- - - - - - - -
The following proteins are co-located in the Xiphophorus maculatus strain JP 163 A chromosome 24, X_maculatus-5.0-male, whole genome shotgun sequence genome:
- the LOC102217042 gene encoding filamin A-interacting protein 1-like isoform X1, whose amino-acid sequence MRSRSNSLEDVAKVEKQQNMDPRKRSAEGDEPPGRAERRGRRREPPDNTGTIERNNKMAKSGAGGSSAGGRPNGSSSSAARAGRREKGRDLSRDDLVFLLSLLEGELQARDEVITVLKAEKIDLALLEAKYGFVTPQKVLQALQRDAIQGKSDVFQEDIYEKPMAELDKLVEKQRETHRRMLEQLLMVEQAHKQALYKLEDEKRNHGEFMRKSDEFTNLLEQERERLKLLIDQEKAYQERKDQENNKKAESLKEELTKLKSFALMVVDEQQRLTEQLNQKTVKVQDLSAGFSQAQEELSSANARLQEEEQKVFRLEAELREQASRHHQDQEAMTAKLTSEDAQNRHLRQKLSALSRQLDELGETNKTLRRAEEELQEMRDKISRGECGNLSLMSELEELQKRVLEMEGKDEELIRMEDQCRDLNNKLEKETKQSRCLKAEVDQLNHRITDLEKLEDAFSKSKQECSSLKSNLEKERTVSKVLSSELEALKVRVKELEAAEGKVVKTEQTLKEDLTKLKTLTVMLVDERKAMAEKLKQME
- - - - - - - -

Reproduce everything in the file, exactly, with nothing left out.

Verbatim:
The following proteins are co-located in the Xiphophorus maculatus strain JP 163 A chromosome 24, X_maculatus-5.0-male, whole genome shotgun sequence genome:
- the LOC102217042 gene encoding filamin A-interacting protein 1-like isoform X1, whose amino-acid sequence MRSRSNSLEDVAKVEKQQNMDPRKRSAEGDEPPGRAERRGRRREPPDNTGTIERNNKMAKSGAGGSSAGGRPNGSSSSAARAGRREKGRDLSRDDLVFLLSLLEGELQARDEVITVLKAEKIDLALLEAKYGFVTPQKVLQALQRDAIQGKSDVFQEDIYEKPMAELDKLVEKQRETHRRMLEQLLMVEQAHKQALYKLEDEKRNHGEFMRKSDEFTNLLEQERERLKLLIDQEKAYQERKDQENNKKAESLKEELTKLKSFALMVVDEQQRLTEQLNQKTVKVQDLSAGFSQAQEELSSANARLQEEEQKVFRLEAELREQASRHHQDQEAMTAKLTSEDAQNRHLRQKLSALSRQLDELGETNKTLRRAEEELQEMRDKISRGECGNLSLMSELEELQKRVLEMEGKDEELIRMEDQCRDLNNKLEKETKQSRCLKAEVDQLNHRITDLEKLEDAFSKSKQECSSLKSNLEKERTVSKVLSSELEALKVRVKELEAAEGKVVKTEQTLKEDLTKLKTLTVMLVDERKAMAEKLKQME